In a progressivist school, students are encouraged to interact with one another and to develop social virtues such as cooperation and tolerance for different points of view. Also, teachers feel no compulsion to focus their students' attentions on one discrete discipline at a time, and students may be responsible for learning lessons that combine several different subjects.

Progressivists emphasize in their curriculum the study of the natural and social sciences. Teachers expose students to many new scientific, technological, and social developments, reflecting the progressivist notion that progress and change are fundamental. Students are also exposed to a more democratic curriculum that recognizes accomplishments of women and minorities as well as white males. In addition, students solve problems in the classroom similar to those they will encounter outside of the schoolhouse; they learn to be flexible problem solvers.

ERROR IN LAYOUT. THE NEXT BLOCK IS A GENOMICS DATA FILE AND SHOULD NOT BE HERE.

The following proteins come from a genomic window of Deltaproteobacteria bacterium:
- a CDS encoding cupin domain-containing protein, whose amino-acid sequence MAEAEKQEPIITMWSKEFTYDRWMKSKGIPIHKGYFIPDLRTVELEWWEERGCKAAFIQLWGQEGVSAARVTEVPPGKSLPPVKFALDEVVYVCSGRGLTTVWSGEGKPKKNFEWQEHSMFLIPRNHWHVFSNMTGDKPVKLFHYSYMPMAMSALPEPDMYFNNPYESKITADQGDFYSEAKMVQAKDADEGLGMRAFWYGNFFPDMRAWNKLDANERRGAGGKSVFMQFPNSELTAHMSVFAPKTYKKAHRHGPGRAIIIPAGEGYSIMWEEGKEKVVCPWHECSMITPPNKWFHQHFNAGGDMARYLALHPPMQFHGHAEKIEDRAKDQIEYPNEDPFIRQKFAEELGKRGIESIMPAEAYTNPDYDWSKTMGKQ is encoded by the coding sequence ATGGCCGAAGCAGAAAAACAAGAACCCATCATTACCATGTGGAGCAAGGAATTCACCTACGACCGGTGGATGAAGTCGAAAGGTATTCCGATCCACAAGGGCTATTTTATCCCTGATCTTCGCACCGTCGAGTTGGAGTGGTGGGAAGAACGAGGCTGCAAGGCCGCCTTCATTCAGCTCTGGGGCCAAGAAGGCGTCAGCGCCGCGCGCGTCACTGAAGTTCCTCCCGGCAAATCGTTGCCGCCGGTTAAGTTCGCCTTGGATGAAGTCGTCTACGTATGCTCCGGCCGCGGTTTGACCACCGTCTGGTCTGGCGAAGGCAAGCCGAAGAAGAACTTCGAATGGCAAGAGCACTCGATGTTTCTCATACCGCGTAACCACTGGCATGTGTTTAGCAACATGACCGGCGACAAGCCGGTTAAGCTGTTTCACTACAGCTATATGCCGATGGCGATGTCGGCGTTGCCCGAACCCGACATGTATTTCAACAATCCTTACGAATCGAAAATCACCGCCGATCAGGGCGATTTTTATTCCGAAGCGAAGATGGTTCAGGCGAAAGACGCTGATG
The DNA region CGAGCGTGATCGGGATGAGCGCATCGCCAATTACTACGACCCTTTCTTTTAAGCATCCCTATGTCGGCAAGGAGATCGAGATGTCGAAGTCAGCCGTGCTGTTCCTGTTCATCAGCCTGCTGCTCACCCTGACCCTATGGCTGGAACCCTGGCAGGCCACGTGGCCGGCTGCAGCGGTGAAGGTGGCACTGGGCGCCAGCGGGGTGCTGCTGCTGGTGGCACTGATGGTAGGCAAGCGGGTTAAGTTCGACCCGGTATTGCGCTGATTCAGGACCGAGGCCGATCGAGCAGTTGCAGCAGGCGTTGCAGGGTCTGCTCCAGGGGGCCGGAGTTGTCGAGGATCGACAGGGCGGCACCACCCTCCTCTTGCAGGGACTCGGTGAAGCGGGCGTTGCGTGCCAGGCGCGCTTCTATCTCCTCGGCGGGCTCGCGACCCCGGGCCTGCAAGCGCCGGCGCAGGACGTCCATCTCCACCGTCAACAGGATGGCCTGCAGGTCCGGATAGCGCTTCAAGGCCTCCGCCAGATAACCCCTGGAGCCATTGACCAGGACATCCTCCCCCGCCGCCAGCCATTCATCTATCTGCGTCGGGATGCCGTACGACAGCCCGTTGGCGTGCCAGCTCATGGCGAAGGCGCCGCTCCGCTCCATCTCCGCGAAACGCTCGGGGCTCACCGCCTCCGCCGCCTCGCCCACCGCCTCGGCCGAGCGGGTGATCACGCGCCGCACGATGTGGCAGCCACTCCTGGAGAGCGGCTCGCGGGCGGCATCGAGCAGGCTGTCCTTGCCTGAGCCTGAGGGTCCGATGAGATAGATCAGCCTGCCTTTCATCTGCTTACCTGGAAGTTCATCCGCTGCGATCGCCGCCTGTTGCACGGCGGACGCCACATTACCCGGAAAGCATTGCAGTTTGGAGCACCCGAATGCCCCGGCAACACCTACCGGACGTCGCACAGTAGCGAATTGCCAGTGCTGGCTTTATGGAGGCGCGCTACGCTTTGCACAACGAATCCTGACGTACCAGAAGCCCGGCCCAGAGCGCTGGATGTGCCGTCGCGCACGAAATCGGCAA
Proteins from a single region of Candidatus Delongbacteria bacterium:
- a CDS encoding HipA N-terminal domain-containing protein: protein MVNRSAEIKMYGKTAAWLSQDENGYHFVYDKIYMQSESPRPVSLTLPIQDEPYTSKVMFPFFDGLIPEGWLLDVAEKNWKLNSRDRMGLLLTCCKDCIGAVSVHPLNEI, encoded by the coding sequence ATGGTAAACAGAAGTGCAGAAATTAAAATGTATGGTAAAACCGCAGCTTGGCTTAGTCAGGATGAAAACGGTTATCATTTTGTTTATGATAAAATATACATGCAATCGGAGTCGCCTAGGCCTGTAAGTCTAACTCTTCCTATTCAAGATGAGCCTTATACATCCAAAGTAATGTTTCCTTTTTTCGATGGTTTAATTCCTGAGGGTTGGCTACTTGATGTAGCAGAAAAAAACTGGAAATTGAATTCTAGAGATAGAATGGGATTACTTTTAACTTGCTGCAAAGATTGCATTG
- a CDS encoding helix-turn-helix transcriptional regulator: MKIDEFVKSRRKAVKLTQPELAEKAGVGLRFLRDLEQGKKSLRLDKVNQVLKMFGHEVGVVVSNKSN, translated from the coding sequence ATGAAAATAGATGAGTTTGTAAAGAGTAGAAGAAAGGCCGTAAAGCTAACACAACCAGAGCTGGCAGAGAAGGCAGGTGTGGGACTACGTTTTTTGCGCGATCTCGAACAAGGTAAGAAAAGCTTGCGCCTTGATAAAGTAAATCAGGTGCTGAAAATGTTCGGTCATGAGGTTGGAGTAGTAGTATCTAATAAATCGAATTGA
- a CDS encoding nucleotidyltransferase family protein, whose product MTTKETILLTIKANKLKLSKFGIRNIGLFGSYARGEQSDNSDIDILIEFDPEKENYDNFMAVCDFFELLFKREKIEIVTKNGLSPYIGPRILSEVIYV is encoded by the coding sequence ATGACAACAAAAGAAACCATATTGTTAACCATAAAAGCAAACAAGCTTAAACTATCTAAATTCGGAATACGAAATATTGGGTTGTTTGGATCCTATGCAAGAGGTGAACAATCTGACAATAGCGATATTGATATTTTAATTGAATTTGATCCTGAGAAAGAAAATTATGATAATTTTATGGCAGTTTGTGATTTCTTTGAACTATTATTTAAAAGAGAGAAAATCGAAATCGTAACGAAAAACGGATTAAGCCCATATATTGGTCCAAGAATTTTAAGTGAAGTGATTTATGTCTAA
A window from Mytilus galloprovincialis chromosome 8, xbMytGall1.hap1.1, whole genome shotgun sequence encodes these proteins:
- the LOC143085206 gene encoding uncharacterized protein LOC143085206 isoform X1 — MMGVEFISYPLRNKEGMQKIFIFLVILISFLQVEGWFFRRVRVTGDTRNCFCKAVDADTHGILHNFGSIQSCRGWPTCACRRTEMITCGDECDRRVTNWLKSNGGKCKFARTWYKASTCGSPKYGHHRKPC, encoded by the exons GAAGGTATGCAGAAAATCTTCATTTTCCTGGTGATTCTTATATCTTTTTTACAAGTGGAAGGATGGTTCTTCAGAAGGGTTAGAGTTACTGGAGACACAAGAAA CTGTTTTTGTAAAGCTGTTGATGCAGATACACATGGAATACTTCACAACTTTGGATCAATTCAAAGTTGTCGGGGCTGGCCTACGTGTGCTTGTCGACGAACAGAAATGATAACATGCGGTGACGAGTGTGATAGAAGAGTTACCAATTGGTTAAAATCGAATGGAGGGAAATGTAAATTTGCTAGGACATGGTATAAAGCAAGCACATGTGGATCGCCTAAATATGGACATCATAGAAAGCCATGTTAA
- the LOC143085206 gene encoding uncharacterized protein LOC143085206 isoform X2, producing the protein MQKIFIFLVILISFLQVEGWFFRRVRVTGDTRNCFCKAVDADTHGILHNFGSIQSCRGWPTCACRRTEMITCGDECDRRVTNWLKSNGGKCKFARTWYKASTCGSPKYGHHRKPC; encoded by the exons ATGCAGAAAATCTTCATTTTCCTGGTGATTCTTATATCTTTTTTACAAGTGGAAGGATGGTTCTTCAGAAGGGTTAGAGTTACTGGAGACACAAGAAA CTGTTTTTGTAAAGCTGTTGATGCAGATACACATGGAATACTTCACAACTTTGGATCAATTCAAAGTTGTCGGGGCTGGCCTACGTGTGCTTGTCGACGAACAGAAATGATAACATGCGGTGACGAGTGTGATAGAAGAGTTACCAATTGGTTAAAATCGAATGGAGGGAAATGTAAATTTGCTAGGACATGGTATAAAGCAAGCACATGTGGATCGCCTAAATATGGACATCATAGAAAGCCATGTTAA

Progressivists believe that education should be a perpetually enriching process of ongoing growth, not merely a preparation for adult lives. They also deny the essentialist belief that the study of traditional subject matter is appropriate for all students, regardless of interest and personal experience. By including instruction in industrial arts and home economics, progressivists strive to make schooling both interesting and useful. Ideally, the home, workplace, and schoolhouse blend together to generate a continuous, fulfilling learning experience in life. It is the progressivist dream that the dreary, seemingly irrelevant classroom exercises that so many adults recall from childhood will someday become a thing of the past.

As I look into my future past graduation I see myself as working towards a permanent position with the Raleigh County School System. My dream is to be able to successfully teach higher level mathematics in such a way all can understand. I have plans to continue to further my education by receiving further training in special education and possibly working towards my mater’s degree.

In conclusion, it seems my philosophies of education are contradictory; one philosophy focusing on the basics and the other with the focus being on real world experiences. I feel that I can combine both in order to reach my future classroom.